By themselves, each of these negotiating imperatives – pursuing a fair share, uniting with others to make common purpose, insisting on doing what is right, and using logic and reasoning to solve problems – has a particular clarity and utility in the moment of certain facts and circumstances. Yet, taken to excess or transformed into orthodoxy, each runs risk of instability and destructiveness the more attached we become to the impulse. Saul Alinsky and Donald Trump are tough, competitive, goal-oriented poker players accustomed to pushing, pulling, probing, bluffing, and feinting. So was Slobodan Milosevic who evolved into a political monster, consummate warrior, and war criminal obsessed with his intergenerational blood-feud. At the farthest boundary of competitive bargaining lies the seduction of ruthlessness, retaliation, and predation.
Cooperative approaches are also vulnerable. If everyone is trusting, it is easy to be cheated by competitors disguised as cooperators or duped by “free riders.” Neville Chamberlain fell into this trap in his negotiations with Adolph Hitler before Germany invaded Poland. A sole and persistent focus on moral suasion is no more immune than other strategies taken to excess. Unbridled moral preoccupation can turn to smugness, sanctimony, and fanaticism. There is a line, not always distinguishable at first, between the purity of a moral high ground and the fervor of an Osama Bin Laden who would like to eliminate all non-believers. In turn, unchecked rationality and hyper pragmatism eventually overwhelms the collective humanity that links all of us through our hopes, fears, hurts, joys and curiosities. A sole focus on rationality makes us cold. In the extreme, when science goes completely mad, it takes us to the banality of an Adolph Eichman who made death efficient and systematic.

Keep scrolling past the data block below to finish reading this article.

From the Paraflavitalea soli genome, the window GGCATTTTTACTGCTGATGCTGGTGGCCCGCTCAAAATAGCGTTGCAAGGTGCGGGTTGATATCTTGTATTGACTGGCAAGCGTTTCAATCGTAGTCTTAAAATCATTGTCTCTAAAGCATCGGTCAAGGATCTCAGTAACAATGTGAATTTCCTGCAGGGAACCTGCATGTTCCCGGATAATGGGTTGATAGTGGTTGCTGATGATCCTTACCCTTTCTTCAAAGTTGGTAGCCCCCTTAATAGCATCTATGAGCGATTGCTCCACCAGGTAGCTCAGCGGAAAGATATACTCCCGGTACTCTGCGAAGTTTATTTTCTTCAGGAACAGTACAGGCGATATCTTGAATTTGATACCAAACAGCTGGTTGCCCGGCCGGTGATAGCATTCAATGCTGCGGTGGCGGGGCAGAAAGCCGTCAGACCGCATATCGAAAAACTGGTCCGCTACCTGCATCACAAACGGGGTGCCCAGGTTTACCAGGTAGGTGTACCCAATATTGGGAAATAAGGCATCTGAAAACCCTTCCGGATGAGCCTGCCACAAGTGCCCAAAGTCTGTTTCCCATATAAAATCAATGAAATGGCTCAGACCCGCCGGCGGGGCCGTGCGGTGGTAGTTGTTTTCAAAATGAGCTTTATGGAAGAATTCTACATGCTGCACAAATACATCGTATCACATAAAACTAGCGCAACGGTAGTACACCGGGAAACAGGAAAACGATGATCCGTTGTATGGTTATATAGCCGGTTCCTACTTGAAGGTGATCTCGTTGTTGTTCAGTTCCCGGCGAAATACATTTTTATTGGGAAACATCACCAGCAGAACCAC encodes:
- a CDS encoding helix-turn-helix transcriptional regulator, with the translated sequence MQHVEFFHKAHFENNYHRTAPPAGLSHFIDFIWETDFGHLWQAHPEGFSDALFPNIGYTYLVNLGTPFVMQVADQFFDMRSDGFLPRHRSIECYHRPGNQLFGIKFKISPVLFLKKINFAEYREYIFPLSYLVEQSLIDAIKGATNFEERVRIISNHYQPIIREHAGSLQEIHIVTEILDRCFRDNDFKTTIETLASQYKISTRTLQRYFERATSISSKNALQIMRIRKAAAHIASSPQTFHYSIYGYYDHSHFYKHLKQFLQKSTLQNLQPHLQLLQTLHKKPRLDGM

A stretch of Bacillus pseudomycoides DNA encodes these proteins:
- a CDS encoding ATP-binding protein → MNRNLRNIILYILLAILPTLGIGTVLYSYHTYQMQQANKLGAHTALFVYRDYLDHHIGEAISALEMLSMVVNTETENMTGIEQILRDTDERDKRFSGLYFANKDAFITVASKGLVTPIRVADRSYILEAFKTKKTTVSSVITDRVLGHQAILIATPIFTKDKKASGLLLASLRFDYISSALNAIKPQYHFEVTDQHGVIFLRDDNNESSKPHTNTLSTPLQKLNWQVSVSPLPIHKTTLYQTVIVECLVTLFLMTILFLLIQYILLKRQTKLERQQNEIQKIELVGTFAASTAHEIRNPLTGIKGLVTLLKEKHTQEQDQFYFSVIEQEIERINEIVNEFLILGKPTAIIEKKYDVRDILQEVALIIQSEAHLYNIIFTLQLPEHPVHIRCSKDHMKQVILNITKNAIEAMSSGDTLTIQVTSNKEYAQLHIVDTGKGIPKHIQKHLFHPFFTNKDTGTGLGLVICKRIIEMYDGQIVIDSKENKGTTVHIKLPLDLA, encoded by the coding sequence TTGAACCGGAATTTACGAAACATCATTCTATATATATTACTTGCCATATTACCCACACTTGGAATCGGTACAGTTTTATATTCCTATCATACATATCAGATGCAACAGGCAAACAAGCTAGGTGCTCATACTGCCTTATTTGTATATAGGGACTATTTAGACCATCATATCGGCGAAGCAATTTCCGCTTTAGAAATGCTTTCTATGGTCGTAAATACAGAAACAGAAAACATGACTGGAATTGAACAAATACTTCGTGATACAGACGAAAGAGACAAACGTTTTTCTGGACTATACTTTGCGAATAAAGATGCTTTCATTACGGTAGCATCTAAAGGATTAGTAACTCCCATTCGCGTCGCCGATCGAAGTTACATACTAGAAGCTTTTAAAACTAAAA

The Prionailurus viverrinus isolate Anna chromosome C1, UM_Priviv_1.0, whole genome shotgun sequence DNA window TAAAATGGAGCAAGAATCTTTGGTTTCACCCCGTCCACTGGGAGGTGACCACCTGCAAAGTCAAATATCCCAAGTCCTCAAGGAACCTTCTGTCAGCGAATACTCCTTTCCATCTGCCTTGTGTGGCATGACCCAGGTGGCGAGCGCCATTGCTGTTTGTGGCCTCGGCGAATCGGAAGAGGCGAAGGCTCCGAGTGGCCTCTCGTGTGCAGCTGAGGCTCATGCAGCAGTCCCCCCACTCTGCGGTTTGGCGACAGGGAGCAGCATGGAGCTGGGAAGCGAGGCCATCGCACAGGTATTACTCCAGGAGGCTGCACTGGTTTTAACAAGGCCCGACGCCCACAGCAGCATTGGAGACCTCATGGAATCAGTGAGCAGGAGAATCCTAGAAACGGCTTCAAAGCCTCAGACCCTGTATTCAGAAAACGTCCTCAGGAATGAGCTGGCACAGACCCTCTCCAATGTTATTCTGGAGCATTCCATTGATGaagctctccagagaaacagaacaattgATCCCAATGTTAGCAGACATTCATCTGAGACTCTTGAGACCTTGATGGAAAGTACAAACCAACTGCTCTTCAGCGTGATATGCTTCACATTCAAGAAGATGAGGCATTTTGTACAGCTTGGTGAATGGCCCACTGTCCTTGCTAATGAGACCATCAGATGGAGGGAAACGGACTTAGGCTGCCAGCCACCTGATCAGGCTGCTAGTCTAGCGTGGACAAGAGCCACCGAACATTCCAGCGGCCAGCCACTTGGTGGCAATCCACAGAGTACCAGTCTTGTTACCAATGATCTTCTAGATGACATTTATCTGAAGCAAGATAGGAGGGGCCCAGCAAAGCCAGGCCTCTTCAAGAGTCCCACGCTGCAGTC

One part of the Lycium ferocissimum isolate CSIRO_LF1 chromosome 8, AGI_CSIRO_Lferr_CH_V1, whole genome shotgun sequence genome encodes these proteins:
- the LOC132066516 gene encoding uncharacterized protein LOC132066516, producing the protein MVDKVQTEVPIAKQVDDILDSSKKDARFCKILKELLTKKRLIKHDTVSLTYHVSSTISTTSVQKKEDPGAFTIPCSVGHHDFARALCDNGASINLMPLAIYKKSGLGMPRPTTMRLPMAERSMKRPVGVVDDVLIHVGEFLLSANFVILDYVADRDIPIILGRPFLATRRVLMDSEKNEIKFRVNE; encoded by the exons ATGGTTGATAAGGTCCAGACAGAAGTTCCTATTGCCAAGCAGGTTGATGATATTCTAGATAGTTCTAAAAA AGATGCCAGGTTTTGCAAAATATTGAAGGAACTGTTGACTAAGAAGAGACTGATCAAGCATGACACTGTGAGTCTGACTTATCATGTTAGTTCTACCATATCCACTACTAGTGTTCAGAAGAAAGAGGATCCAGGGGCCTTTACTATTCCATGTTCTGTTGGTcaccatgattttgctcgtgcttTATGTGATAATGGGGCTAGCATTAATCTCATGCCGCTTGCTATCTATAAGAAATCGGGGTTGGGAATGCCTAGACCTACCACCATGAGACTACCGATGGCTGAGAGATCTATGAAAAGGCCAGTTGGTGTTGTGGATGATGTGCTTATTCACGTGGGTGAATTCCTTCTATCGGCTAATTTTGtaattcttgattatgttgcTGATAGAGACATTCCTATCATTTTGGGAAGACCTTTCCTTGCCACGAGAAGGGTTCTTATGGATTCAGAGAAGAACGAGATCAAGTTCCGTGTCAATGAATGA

When individuals and groups bargain with each other, the four imperatives play out in complex and nuanced ways and with unpredictable emotional intensities. As the impulses come to control our behavior and as the behaviors amplify, they become more risky, exposed, and dangerous. Fortunately, most of us do not operate from a single value premise. Values compete within us, seeking attention. Though we may all yearn for the clarity that would come from a single gospel of negotiation, the popular and scholarly literatures don’t really tell us how to reconcile them. So most of us, most of the time, do what we always do. We muddle along until we succeed or fail never quite knowing why either of those happened.
4. Polarity and Paradox
It doesn’t matter if you are a tenant talking to your landlord, an ambassador pressing for security measures on the India and Pakistan border, or Consolidated and Pulsar testing the waters for a joint venture in Brazil: competition and cooperation form a paradox. So too do the pressures of acting ethically and pragmatically. Not every negotiation embodies every tension, nor are these four the only predicaments that come up when people struggle to reconcile different ideas. Nonetheless, inconsistency and contradiction create paradox and paradox fosters what Todd Bryan calls a “strange loop that cannot be resolved to our satisfaction”.